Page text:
In fact, they wrote that they're happier with practical lessons aimed at experimenting and deepening knowledge gained during theory lessons. And well, to answer your questions, yes, that's what learning should be all about. Unfortunately, we're not going to see that many changes very soon. You see, JC is not just about imparting knowledge, it's also about how to score well. Thus, teachers attempt to teach you how to spot trends, and how to think flexible. Sadly, not all of us can apply this and there is a lot (read: A FUCKING LOT) of rote learning going on in the background.

If you don't believe me, you can go ask my ex-classmates. There were those who did well without working hard, and those who did well through pure hard work. It's the most effective method. You don't even have to understand what's going on – which is what some do. It's conversely correct (not to sound atas but) if you understand, you don't have to put in so much work into mugging. If you'd rather overload yourself with information, then go right ahead.

What's sad is that in my old JC, this rote learning bullshit went a bit too far, even for subjects in which we were taught to write essays and stuff based on our individual grey matter. Thank goodness that for Deutsch, although schraudolph was really going crazy in year 2, but she was open enough to accept everything we wrote (content-wise, that is – she still corrected us on grammar, but hey, grammar are RULES aren't they?) but you should go and ask kelvin (or zente, the Son of the Lightbringer, to use a more florid name for him) or reuben or ween and they'll tell you that for (the now de-funct) General Paper they had to write exactly as their teacher demanded it.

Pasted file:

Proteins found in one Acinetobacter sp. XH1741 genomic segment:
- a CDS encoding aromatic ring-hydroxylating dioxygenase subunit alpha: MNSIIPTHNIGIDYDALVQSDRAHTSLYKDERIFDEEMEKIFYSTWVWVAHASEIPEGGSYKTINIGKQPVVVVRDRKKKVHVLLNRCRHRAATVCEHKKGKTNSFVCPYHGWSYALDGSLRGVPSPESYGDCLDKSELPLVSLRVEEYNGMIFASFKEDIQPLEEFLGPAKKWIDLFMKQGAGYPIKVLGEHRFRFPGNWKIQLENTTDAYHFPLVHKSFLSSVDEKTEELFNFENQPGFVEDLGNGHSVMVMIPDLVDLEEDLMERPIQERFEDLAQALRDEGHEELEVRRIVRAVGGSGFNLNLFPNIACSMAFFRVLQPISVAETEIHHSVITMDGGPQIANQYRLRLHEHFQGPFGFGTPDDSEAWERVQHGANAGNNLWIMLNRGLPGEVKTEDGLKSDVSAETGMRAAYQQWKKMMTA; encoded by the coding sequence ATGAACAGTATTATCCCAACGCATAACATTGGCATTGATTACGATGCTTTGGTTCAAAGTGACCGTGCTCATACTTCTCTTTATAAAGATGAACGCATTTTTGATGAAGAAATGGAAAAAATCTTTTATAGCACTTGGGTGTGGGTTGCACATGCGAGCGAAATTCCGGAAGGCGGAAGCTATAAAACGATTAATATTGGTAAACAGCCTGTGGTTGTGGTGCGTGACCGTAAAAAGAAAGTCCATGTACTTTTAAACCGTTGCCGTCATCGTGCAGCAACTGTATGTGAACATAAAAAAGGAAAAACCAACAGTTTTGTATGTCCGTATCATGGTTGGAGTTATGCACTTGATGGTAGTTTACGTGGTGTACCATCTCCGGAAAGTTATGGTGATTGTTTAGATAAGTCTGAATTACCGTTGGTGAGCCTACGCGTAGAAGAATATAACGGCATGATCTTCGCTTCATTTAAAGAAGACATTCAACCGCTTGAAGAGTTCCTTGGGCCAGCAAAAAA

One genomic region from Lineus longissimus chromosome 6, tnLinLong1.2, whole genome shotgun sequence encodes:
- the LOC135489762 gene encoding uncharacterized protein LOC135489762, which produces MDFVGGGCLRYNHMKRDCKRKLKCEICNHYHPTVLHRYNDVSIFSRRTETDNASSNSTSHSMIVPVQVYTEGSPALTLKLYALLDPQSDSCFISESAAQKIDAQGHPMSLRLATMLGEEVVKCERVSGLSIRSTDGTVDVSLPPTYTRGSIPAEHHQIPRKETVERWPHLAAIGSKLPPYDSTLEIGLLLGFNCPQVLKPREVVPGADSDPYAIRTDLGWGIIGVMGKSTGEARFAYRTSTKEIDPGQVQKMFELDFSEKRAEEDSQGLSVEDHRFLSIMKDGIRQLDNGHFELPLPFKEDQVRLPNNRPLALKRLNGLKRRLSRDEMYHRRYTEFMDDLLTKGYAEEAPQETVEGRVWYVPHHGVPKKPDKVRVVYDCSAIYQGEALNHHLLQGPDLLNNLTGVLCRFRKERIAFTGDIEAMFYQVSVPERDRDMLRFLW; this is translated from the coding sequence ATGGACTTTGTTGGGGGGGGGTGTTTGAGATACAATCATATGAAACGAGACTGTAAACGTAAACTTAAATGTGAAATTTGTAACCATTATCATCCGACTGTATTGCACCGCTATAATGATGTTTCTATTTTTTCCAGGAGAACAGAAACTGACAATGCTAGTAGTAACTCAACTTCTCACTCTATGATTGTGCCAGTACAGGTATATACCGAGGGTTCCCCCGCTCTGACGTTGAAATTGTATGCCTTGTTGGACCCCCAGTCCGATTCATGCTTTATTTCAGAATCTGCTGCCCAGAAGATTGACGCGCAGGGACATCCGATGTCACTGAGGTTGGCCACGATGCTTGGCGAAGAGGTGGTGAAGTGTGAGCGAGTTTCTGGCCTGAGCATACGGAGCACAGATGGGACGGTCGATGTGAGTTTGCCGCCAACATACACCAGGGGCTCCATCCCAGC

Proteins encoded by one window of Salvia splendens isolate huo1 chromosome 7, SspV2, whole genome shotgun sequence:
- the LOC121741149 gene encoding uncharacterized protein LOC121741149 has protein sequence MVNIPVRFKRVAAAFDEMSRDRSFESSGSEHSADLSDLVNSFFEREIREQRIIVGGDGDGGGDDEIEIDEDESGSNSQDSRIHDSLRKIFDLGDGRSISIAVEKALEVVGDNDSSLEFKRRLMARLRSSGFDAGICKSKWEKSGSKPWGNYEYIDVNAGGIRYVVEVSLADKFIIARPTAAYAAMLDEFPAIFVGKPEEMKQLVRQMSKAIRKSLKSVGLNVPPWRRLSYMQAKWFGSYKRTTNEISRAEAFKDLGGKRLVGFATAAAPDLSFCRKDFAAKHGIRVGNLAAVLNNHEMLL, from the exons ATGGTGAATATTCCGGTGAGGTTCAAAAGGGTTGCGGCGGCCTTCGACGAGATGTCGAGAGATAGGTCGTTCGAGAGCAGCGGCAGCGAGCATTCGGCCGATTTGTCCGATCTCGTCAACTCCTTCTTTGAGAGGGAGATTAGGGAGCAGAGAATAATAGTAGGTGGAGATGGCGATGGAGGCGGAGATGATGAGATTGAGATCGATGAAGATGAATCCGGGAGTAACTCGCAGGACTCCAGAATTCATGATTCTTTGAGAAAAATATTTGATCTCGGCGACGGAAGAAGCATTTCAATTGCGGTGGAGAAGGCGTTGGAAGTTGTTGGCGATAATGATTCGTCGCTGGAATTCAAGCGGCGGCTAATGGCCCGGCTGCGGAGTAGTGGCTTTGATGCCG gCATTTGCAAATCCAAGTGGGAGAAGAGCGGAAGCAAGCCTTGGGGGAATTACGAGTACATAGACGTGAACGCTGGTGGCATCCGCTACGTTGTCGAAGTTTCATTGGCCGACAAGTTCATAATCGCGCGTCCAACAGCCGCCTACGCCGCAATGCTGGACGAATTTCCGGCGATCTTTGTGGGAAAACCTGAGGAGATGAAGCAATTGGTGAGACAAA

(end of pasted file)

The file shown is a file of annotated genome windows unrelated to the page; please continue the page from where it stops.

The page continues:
That is SO FUCKED UP. I mean, come on. You'd expect those who teach subjects like GP or whatever which includes many viewpoints to have a much more open mind.

But yes. Not to flame MOE much longer (considering that i am considering their offer) but they really have a difficult uphill task against this…results chase. You see, it's about convincing the schools that while results and the school's reputation are important, but the development of the students are too. And rote learning is not going to be very effective here, unless you're talking about maybe the following:

  • Grammatical structures of foreign languages
  • Mathematical formulae (this includes physics, chemistry and biology)
  • Terminology
  • Historical facts (note here that i'm not saying history per se)
  • Basic chemical reactions (so you can apply them in the lab)
  • Basic understandings of the subject
  • Methodologies

What one shouldn't teach is how to score well, how to write what the examiners want, and all that shit. It's all a load of bull, and they know it. But i guess teachers do it because well…you do want your students to do well, don't you? (Because deep down, it affects your ricebowl.) I guess i'll see more and know more when my time is ripe. The focus should shift to application and independant learning, not force-feeding the maggots with a shovel. Man.